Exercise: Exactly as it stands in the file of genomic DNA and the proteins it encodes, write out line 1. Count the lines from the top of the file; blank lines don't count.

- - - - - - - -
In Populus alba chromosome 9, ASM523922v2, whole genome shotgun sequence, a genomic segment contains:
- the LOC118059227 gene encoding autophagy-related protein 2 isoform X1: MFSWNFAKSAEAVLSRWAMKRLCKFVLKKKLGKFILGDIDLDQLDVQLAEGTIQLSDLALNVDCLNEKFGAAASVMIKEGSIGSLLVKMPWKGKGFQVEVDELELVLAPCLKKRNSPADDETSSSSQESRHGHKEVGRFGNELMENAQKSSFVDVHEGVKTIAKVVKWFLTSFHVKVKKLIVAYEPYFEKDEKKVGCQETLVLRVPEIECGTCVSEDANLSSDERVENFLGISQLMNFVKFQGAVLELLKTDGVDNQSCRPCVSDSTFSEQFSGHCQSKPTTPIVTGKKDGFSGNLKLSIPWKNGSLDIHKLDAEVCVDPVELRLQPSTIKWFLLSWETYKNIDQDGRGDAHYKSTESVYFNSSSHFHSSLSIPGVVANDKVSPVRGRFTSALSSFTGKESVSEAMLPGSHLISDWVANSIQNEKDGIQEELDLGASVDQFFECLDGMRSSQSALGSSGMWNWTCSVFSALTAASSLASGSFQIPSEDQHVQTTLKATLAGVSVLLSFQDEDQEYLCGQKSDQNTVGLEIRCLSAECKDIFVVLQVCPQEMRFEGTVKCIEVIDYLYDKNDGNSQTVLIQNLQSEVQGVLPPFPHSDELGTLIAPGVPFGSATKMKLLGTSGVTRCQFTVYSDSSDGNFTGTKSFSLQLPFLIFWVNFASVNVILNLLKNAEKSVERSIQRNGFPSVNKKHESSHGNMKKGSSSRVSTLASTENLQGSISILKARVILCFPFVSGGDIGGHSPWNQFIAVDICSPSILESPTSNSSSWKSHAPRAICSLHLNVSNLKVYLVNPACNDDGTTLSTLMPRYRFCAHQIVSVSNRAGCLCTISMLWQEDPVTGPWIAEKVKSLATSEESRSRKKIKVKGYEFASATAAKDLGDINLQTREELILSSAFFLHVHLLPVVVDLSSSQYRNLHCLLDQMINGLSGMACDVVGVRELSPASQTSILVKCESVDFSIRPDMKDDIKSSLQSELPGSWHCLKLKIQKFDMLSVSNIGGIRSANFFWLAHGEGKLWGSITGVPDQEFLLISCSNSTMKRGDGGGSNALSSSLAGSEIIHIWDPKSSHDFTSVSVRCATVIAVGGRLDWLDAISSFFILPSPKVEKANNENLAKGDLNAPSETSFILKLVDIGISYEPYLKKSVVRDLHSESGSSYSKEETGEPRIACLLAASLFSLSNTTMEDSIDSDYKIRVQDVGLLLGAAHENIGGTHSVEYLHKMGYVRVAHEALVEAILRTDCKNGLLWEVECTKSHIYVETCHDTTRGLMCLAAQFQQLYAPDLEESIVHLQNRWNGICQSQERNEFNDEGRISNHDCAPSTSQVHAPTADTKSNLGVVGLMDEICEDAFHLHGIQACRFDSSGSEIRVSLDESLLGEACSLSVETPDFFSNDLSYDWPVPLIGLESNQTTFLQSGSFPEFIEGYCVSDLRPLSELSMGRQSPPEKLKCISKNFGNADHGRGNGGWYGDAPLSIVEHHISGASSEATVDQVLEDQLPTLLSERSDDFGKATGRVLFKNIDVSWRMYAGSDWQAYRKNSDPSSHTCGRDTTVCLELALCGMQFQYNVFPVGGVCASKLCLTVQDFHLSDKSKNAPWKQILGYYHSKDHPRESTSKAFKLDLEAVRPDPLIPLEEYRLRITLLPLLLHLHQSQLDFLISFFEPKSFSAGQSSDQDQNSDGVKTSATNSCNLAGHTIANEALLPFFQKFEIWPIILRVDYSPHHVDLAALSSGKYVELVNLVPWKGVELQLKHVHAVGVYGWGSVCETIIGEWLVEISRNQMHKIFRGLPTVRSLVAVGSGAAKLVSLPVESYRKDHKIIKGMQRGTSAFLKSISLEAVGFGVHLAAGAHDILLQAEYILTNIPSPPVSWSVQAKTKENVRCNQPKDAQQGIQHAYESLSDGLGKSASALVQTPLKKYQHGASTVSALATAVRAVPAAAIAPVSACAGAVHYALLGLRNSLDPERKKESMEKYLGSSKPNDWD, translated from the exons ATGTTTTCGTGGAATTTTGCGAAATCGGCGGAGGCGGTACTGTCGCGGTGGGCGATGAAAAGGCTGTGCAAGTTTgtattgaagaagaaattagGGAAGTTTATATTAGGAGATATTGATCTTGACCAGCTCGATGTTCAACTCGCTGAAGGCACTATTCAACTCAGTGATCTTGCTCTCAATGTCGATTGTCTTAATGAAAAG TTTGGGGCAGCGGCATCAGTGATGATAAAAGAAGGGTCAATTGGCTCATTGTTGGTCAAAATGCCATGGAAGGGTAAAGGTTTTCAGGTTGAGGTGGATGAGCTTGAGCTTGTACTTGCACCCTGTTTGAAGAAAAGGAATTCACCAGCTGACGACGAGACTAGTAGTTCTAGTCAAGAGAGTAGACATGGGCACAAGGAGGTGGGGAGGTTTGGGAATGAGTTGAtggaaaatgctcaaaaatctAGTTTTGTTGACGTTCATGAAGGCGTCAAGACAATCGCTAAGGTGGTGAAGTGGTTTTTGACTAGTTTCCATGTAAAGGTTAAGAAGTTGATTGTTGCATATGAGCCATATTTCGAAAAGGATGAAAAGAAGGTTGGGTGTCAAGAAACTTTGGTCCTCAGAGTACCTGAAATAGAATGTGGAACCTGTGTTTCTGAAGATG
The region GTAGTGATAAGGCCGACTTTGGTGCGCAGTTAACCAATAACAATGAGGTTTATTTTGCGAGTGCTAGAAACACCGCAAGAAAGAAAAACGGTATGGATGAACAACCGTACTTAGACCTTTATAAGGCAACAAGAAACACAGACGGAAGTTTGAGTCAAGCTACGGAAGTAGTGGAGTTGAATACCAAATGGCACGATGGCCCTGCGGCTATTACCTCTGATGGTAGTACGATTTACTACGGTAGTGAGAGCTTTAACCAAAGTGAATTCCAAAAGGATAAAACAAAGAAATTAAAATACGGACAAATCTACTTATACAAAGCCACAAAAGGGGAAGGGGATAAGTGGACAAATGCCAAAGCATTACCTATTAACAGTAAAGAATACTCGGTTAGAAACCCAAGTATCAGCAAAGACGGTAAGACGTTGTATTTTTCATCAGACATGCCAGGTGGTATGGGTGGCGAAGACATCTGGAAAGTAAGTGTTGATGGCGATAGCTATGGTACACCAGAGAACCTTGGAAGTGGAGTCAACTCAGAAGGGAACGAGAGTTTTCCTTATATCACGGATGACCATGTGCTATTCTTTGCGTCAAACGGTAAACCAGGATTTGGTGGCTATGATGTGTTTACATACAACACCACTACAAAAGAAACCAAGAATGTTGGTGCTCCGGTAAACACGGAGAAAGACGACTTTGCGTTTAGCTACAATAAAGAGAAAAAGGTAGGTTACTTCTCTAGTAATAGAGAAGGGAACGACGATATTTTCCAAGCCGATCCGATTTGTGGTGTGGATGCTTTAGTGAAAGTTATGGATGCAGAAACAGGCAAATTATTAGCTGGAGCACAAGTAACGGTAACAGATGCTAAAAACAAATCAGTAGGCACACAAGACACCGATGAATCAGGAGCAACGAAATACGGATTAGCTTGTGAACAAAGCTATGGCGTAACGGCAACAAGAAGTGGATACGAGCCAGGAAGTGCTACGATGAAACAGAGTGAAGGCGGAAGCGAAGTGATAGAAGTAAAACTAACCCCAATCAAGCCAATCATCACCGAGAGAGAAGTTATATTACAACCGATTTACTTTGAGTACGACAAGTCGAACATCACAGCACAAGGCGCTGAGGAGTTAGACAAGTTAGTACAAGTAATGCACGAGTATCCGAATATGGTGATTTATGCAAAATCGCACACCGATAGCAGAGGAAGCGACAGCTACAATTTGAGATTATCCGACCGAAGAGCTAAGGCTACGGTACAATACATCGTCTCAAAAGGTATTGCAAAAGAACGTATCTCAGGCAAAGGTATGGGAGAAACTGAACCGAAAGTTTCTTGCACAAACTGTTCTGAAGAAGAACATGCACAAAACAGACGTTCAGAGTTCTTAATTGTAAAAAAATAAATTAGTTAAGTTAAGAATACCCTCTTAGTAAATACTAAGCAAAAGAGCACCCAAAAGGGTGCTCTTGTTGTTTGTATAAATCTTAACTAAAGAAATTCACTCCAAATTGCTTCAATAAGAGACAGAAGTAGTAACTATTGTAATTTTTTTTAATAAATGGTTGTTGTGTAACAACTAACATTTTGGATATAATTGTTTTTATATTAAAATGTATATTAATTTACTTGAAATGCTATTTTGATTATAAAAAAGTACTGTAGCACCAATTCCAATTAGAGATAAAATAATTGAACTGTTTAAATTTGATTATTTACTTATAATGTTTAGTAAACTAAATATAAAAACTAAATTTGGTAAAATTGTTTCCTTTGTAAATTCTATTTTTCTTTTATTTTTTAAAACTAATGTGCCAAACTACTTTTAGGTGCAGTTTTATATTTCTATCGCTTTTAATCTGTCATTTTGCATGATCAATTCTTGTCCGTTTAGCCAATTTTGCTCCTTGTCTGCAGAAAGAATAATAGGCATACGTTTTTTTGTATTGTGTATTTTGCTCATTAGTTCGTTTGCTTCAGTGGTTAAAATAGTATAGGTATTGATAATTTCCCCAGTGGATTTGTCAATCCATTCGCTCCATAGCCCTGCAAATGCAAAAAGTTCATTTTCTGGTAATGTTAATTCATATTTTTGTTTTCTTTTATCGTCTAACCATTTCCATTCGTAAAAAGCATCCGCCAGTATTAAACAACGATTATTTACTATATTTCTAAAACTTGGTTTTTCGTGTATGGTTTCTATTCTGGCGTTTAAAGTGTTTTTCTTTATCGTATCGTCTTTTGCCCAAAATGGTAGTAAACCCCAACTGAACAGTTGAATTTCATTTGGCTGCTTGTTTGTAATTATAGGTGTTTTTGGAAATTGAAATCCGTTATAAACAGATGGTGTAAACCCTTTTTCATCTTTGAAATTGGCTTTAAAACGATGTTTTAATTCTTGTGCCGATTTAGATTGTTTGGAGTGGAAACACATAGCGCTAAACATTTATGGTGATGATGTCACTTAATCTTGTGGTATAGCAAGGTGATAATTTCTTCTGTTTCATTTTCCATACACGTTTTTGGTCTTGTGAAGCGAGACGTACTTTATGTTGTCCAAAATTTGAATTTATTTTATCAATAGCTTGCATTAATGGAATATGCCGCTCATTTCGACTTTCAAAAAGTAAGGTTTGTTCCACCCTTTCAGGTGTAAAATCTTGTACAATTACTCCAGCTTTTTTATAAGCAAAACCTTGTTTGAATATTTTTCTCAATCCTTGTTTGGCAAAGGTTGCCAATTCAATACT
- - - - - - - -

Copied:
In Populus alba chromosome 9, ASM523922v2, whole genome shotgun sequence, a genomic segment contains: